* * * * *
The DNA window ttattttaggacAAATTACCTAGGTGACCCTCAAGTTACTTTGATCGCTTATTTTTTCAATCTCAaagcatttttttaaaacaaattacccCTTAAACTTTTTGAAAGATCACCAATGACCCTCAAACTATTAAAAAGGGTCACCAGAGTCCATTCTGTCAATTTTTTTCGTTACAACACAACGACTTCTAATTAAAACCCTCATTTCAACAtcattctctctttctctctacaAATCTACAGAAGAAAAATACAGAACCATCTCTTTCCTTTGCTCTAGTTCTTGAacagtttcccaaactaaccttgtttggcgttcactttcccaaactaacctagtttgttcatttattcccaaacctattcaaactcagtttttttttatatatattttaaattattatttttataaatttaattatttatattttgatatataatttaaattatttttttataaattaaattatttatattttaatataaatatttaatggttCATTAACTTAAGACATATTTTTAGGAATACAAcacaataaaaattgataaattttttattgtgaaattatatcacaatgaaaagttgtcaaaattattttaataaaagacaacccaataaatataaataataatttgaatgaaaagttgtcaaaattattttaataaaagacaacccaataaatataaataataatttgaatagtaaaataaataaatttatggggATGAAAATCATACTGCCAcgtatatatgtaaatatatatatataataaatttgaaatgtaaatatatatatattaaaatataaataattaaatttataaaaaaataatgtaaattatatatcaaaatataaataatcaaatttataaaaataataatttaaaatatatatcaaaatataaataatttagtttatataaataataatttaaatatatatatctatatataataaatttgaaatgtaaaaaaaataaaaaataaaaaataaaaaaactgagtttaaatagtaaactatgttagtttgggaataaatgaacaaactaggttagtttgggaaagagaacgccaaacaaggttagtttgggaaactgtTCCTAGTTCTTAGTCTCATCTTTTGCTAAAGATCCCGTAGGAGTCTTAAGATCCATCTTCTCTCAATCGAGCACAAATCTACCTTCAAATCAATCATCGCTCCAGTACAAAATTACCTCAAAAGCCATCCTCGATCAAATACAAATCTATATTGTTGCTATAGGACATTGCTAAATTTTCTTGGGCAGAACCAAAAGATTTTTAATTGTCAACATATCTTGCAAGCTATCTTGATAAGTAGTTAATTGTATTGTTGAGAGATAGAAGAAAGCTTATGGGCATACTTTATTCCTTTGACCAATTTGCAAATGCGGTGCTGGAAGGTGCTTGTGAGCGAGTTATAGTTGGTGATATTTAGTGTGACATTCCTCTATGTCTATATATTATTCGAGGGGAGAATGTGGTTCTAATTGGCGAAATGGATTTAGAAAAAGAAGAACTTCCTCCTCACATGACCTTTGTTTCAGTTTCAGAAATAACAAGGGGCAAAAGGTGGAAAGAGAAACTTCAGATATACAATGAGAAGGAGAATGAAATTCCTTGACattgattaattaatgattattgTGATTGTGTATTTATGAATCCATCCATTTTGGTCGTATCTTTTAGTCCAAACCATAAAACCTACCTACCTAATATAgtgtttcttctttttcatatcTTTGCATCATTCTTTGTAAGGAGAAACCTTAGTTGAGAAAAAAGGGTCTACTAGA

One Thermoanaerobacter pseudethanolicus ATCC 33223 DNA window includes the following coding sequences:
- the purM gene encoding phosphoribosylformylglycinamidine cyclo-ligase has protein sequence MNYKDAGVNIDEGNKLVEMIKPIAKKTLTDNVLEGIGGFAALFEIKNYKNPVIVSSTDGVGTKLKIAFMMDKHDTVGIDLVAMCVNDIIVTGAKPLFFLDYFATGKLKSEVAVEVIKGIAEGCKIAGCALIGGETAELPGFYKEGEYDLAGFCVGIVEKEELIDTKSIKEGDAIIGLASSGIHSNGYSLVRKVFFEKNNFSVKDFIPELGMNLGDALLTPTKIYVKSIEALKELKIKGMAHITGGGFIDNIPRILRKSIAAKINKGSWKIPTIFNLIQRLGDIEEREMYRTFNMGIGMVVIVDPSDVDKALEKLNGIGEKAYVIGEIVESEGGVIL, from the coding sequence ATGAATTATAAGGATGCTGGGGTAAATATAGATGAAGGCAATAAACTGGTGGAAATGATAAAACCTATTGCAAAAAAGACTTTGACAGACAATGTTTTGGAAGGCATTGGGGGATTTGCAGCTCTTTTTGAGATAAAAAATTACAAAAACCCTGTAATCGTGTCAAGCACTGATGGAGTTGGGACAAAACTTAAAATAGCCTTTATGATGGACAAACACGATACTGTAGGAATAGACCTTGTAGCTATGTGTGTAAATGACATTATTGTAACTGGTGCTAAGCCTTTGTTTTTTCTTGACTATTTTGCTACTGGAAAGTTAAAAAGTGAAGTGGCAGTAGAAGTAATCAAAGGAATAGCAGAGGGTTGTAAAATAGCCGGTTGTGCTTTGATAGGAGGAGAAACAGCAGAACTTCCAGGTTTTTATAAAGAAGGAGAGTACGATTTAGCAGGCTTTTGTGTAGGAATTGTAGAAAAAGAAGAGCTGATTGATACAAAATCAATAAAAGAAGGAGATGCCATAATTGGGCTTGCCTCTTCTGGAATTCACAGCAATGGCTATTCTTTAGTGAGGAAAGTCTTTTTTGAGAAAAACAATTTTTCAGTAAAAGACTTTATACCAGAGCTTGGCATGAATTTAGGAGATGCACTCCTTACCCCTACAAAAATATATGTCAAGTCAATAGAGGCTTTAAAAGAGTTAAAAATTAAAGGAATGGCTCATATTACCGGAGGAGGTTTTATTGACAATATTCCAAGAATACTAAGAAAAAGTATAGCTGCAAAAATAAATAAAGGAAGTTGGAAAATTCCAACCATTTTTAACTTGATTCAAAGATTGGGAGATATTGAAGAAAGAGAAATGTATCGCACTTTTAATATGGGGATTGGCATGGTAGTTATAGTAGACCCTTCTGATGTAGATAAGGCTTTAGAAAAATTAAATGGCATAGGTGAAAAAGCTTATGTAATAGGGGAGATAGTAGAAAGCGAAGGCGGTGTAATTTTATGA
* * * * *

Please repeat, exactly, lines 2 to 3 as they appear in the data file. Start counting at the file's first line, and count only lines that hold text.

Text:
One Thermoanaerobacter pseudethanolicus ATCC 33223 DNA window includes the following coding sequences:
- the purM gene encoding phosphoribosylformylglycinamidine cyclo-ligase has protein sequence MNYKDAGVNIDEGNKLVEMIKPIAKKTLTDNVLEGIGGFAALFEIKNYKNPVIVSSTDGVGTKLKIAFMMDKHDTVGIDLVAMCVNDIIVTGAKPLFFLDYFATGKLKSEVAVEVIKGIAEGCKIAGCALIGGETAELPGFYKEGEYDLAGFCVGIVEKEELIDTKSIKEGDAIIGLASSGIHSNGYSLVRKVFFEKNNFSVKDFIPELGMNLGDALLTPTKIYVKSIEALKELKIKGMAHITGGGFIDNIPRILRKSIAAKINKGSWKIPTIFNLIQRLGDIEEREMYRTFNMGIGMVVIVDPSDVDKALEKLNGIGEKAYVIGEIVESEGGVIL, from the coding sequence ATGAATTATAAGGATGCTGGGGTAAATATAGATGAAGGCAATAAACTGGTGGAAATGATAAAACCTATTGCAAAAAAGACTTTGACAGACAATGTTTTGGAAGGCATTGGGGGATTTGCAGCTCTTTTTGAGATAAAAAATTACAAAAACCCTGTAATCGTGTCAAGCACTGATGGAGTTGGGACAAAACTTAAAATAGCCTTTATGATGGACAAACACGATACTGTAGGAATAGACCTTGTAGCTATGTGTGTAAATGACATTATTGTAACTGGTGCTAAGCCTTTGTTTTTTCTTGACTATTTTGCTACTGGAAAGTTAAAAAGTGAAGTGGCAGTAGAAGTAATCAAAGGAATAGCAGAGGGTTGTAAAATAGCCGGTTGTGCTTTGATAGGAGGAGAAACAGCAGAACTTCCAGGTTTTTATAAAGAAGGAGAGTACGATTTAGCAGGCTTTTGTGTAGGAATTGTAGAAAAAGAAGAGCTGATTGATACAAAATCAATAAAAGAAGGAGATGCCATAATTGGGCTTGCCTCTTCTGGAATTCACAGCAATGGCTATTCTTTAGTGAGGAAAGTCTTTTTTGAGAAAAACAATTTTTCAGTAAAAGACTTTATACCAGAGCTTGGCATGAATTTAGGAGATGCACTCCTTACCCCTACAAAAATATATGTCAAGTCAATAGAGGCTTTAAAAGAGTTAAAAATTAAAGGAATGGCTCATATTACCGGAGGAGGTTTTATTGACAATATTCCAAGAATACTAAGAAAAAGTATAGCTGCAAAAATAAATAAAGGAAGTTGGAAAATTCCAACCATTTTTAACTTGATTCAAAGATTGGGAGATATTGAAGAAAGAGAAATGTATCGCACTTTTAATATGGGGATTGGCATGGTAGTTATAGTAGACCCTTCTGATGTAGATAAGGCTTTAGAAAAATTAAATGGCATAGGTGAAAAAGCTTATGTAATAGGGGAGATAGTAGAAAGCGAAGGCGGTGTAATTTTATGA